Tags: personalized medicine
From Percept Mot Skills. 2008 Dec;107(3):737-46.
Twin and family study findings indicate a substantial heritability of digit ratio (2D:4D), a putative marker for the masculinizing effects of prenatal androgen exposure. Functional polymorphisms of the X-linked androgen receptor gene, i.e., androgen sensitivity, contribute somewhat to the expression of 2D:4D in men, but otherwise the genetics of 2D:4D is unknown. This study investigated differences in 2D:4D by self-reported ABO blood type and Rhesus factor, two easily collectible genetic traits, in two samples (combined N=1273). Effects of blood groups on 2D:4D were small and not significant in all tests in both samples; however, two consistent patterns emerged across samples. Of the ABO types, AB had the lowest right-hand 2D:4D, the highest left-hand 2D:4D, and the lowest right-minus-left difference in 2D:4D, and Rhesus factor Rh- had higher left-hand 2D:4D and lower right-minus-left difference in 2D:4D than Rh+. If replicable, this may suggest genes contributing to the expression of 2D:4D reside in the vicinity of the gene loci (chromosomal locations: 9q34.2 and 1p36.11) of these blood groups or pleiotropic effects of the blood-group genes.
As if I needed further convinced that epigenetics (the control of gene expression through nutrition) is the great wave of the future, a pre-publication results of a study released to members of The Epigenetic Society should satisfy for quite a while.
In a study soon to be published in the Journal Biological Psychiatry, researchers looked at the epigenetic effects of childhood maltreatment and early trauma. Using laboratory rats (whose epigenetic mechanisms are very similar to humans) the researchers exposed infant rats to stressed caretakers who predominately displayed abusive behaviors.
They found that early maltreatment produced persistent changes in the methylation of a gene called BDNF (brain derived neurotrophic factor) that is responsible for the developmental health of the cerebral cortex.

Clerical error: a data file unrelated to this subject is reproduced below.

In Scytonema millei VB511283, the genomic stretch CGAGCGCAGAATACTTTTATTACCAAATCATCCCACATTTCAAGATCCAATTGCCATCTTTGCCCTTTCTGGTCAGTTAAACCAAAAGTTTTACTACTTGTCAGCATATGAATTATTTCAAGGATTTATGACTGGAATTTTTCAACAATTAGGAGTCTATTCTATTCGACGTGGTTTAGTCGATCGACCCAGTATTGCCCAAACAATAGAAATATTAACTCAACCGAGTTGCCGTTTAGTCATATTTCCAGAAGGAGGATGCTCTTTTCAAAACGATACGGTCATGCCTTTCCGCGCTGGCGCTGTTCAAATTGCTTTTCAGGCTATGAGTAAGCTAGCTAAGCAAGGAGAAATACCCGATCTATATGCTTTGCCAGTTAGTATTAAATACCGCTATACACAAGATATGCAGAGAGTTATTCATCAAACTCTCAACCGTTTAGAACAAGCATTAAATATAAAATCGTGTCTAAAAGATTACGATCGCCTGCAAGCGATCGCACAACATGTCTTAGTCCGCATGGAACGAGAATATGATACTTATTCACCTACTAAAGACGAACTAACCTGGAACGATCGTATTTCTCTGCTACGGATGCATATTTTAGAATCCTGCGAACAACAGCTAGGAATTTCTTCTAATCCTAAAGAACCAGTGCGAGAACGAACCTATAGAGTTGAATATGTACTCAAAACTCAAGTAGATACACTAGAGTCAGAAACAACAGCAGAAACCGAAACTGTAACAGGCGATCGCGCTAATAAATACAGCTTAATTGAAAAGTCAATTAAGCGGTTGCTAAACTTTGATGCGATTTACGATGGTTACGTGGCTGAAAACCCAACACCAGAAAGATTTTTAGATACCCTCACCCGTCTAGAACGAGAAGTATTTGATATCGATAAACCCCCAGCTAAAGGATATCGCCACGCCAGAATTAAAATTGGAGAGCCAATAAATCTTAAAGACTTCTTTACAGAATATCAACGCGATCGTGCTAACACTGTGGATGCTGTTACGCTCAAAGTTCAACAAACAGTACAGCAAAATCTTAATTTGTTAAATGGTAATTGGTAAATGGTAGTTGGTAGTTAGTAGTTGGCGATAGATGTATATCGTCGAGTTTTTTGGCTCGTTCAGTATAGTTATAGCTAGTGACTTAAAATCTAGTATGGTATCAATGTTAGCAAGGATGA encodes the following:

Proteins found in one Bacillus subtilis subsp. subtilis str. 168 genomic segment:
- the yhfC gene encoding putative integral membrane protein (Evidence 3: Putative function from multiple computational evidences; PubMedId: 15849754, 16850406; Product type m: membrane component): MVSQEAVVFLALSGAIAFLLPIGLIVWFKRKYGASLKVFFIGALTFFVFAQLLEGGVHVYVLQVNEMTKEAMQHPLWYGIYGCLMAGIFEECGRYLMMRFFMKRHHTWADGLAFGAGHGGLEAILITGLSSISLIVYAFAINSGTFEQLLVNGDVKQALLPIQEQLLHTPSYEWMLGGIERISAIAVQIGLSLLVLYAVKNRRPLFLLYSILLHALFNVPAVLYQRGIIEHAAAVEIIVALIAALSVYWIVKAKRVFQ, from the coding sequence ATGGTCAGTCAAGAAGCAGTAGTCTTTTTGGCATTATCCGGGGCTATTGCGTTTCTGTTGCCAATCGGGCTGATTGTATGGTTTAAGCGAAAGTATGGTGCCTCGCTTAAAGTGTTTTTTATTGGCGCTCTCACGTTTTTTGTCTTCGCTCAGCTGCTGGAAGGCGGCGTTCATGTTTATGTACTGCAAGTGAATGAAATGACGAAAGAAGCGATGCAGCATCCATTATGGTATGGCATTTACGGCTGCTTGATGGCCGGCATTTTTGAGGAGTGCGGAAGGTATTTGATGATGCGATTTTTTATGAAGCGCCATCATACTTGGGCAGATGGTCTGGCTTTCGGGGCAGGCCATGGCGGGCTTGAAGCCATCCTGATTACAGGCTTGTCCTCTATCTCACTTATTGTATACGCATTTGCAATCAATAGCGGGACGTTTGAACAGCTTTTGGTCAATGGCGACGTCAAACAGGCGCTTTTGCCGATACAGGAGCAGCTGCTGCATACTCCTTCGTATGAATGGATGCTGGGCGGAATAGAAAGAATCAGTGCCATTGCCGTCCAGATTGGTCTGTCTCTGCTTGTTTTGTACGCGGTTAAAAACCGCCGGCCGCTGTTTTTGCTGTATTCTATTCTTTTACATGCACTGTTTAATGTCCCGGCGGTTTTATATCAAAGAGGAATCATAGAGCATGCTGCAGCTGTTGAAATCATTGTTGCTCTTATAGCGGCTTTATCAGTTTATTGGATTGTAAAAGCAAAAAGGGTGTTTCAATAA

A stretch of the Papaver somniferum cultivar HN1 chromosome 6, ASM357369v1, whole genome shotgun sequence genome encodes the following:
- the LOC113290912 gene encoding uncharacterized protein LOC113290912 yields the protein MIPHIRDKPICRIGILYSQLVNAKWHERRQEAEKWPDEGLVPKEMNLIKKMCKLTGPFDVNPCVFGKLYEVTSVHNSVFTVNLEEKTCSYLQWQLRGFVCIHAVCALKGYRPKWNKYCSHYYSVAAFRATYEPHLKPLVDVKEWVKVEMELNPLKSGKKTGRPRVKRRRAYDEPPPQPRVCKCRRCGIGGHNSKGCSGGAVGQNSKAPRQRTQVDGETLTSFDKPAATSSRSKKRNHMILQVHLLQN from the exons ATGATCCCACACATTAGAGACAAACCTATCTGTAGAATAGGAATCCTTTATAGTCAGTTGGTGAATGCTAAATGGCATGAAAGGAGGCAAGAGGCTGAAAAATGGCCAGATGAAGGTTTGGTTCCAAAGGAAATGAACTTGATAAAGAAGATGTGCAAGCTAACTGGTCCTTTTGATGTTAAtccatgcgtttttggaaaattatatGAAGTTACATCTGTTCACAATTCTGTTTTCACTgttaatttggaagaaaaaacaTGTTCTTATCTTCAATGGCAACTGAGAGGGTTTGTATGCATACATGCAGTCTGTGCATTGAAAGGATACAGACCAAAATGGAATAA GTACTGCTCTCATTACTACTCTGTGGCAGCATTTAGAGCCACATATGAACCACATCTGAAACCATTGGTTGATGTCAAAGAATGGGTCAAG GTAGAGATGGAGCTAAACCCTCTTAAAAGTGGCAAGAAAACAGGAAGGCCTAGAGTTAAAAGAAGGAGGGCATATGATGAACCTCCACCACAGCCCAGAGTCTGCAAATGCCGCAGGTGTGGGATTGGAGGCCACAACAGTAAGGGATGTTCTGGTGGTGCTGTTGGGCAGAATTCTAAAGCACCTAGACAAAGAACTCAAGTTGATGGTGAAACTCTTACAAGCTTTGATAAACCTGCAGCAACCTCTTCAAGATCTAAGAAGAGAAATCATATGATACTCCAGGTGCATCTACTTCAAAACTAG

In addition, they observed disturbed BDNF methylation in the offspring of females that had previously experienced the maltreatment regimen, indicating that the epigenetic effects of abuse, trauma and neglect were carried from one generation to the next.
The GenoType Diet carries the promise of a genetic redemption of sorts, since as in the words of one researcher “Unlike defective genes, which are damaged for life, methylated genes can be demethylated. And, methyl tags that are knocked off can be regained via nutrients, drugs, and enriching experiences.” (2)
- Tania L. Roth TL, Farah D. Lubin FD, Adam J. Funk and J. David Sweatt. Lasting Epigenetic Influence of Early-life Adversity on the BDNF Gene. Biological Psychiatry, In Press
- Asim K. Duttaroy Evolution, Epigenetics, and Maternal Nutrition 2006 Darwin Day Celebration.
As is typical of this time of year, it’s been a very active time for your humble physician-author-blogger.
January started off with a whirlwind visit out to Arizona for a daylong presentation to the Arizona Naturopathic Medical Association. This was followed by a two week intensive period of website redesign, overhauling the website of The D’Adamo Clinic in addition to the navigation system for North American Pharmacal. The Clinic website is a simple white design that I like very much and it conveys what being inside the Clinic feels like to me. I’m not normally a fan of all-white walls, but in the Clinic it works.
One problem you come across again and again when you program for the Internet is cross-browser support. I’ve learned the hard way that a web page that works and looks good in Firefox for the Mac may not necessarily look or work the same way in Internet Explorer for Windows. Many, many times it’s been a last minute check on an outdated browser running Windows 95 that kiboshed a terrific idea.